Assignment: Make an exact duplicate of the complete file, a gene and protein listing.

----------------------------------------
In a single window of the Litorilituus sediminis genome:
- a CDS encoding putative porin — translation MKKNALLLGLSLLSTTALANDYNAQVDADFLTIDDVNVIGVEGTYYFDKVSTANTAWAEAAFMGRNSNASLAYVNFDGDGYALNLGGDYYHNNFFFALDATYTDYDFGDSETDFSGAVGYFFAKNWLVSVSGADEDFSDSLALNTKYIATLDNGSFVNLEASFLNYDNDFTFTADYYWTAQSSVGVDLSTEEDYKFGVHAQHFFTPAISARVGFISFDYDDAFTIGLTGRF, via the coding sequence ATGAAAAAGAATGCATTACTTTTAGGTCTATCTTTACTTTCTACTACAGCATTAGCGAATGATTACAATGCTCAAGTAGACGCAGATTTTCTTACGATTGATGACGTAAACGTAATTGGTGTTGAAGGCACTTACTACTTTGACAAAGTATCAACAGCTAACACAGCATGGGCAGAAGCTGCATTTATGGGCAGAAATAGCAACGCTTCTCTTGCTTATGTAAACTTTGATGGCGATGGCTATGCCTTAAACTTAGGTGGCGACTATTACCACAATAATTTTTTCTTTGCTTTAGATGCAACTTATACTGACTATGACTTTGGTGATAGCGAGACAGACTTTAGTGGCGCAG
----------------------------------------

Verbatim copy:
In a single window of the Litorilituus sediminis genome:
- a CDS encoding putative porin — translation MKKNALLLGLSLLSTTALANDYNAQVDADFLTIDDVNVIGVEGTYYFDKVSTANTAWAEAAFMGRNSNASLAYVNFDGDGYALNLGGDYYHNNFFFALDATYTDYDFGDSETDFSGAVGYFFAKNWLVSVSGADEDFSDSLALNTKYIATLDNGSFVNLEASFLNYDNDFTFTADYYWTAQSSVGVDLSTEEDYKFGVHAQHFFTPAISARVGFISFDYDDAFTIGLTGRF, via the coding sequence ATGAAAAAGAATGCATTACTTTTAGGTCTATCTTTACTTTCTACTACAGCATTAGCGAATGATTACAATGCTCAAGTAGACGCAGATTTTCTTACGATTGATGACGTAAACGTAATTGGTGTTGAAGGCACTTACTACTTTGACAAAGTATCAACAGCTAACACAGCATGGGCAGAAGCTGCATTTATGGGCAGAAATAGCAACGCTTCTCTTGCTTATGTAAACTTTGATGGCGATGGCTATGCCTTAAACTTAGGTGGCGACTATTACCACAATAATTTTTTCTTTGCTTTAGATGCAACTTATACTGACTATGACTTTGGTGATAGCGAGACAGACTTTAGTGGCGCAG